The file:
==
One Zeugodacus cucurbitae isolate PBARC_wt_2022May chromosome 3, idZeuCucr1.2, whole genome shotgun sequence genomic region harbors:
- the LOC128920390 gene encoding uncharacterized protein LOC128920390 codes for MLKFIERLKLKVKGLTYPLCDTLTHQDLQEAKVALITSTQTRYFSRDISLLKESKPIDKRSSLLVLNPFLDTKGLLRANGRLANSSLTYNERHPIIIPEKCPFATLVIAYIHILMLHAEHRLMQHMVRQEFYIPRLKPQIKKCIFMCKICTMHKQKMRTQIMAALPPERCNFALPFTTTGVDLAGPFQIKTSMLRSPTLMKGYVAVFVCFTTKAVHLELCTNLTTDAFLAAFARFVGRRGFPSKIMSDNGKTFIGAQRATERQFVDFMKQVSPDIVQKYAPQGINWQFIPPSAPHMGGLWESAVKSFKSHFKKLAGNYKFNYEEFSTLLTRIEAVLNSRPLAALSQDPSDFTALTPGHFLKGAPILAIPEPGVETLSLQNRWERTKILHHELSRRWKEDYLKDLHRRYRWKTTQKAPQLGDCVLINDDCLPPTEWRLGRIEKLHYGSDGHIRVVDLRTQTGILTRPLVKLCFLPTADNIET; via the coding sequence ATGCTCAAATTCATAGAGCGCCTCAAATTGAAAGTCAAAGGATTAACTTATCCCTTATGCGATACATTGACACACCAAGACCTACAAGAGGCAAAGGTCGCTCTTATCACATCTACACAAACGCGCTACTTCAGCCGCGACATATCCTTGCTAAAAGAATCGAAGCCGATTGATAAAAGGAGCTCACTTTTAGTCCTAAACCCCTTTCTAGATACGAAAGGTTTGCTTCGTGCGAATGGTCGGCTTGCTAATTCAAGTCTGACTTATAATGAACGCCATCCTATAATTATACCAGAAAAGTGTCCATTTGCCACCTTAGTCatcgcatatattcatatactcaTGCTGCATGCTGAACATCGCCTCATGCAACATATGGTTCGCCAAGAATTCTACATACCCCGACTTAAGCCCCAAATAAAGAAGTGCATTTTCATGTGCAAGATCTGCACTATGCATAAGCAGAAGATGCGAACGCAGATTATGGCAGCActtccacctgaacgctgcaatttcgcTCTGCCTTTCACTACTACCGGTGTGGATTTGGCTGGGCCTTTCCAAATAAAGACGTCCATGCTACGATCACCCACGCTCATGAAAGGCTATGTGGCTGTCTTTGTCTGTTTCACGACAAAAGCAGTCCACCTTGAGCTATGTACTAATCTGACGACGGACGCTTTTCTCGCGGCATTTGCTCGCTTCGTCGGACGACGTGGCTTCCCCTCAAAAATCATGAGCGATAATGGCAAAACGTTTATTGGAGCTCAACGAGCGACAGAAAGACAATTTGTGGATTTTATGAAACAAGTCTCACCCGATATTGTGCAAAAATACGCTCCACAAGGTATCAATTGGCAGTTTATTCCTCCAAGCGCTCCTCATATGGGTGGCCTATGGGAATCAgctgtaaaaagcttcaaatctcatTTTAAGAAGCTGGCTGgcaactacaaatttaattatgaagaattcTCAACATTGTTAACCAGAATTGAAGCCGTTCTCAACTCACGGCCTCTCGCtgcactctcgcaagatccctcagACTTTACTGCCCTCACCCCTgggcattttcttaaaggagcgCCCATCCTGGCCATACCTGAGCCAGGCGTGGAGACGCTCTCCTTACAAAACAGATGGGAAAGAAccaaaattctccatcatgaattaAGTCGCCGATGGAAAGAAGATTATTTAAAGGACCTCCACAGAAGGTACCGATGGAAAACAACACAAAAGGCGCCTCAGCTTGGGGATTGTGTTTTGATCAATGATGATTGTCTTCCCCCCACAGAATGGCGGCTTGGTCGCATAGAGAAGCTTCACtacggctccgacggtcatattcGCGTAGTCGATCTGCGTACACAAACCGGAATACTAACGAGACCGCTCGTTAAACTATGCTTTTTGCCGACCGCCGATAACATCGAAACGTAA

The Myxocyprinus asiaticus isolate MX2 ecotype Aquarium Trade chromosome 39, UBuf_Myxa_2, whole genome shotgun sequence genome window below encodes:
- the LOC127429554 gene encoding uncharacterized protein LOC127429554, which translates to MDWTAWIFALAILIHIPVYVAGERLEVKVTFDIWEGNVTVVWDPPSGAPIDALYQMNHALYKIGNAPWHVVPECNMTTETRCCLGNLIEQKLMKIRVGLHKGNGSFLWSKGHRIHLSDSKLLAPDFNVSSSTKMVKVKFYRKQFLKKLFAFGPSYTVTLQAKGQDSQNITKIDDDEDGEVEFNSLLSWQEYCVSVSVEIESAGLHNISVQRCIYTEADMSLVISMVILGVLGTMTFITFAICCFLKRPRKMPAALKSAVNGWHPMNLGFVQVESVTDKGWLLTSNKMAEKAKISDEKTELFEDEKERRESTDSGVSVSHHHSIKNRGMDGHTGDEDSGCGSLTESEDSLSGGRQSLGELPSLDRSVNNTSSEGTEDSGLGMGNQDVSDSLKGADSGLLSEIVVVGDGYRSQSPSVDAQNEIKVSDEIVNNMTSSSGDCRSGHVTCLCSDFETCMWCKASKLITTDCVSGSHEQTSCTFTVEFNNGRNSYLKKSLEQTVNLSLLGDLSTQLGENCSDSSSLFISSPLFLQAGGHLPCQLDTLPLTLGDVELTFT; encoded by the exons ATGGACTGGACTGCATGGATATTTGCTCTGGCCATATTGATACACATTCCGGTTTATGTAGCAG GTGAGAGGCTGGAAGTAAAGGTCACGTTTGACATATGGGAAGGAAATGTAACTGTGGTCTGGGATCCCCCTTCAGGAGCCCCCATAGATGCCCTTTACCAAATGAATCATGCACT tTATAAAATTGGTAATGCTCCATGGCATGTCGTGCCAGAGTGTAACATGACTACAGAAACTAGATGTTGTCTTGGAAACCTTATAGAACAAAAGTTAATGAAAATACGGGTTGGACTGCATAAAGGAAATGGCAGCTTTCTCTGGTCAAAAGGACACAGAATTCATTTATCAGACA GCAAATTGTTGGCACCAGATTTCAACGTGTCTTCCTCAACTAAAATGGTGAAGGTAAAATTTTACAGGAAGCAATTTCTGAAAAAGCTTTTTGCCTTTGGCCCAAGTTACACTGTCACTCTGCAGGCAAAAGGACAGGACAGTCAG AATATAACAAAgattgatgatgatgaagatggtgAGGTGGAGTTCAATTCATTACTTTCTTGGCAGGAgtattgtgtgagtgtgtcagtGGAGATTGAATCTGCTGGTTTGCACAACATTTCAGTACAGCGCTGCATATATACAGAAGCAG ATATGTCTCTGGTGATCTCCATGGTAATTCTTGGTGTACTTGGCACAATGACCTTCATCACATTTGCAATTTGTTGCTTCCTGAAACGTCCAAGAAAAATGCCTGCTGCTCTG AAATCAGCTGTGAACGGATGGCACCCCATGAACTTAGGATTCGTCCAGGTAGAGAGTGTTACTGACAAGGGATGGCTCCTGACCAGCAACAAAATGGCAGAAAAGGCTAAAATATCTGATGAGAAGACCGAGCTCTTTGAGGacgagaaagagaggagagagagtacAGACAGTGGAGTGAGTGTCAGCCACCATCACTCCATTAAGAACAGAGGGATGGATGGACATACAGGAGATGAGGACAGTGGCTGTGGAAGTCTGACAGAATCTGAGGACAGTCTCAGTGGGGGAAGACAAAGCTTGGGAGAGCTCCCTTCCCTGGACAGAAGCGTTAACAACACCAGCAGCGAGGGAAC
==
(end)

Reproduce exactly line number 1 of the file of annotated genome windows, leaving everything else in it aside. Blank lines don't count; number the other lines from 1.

One Zeugodacus cucurbitae isolate PBARC_wt_2022May chromosome 3, idZeuCucr1.2, whole genome shotgun sequence genomic region harbors: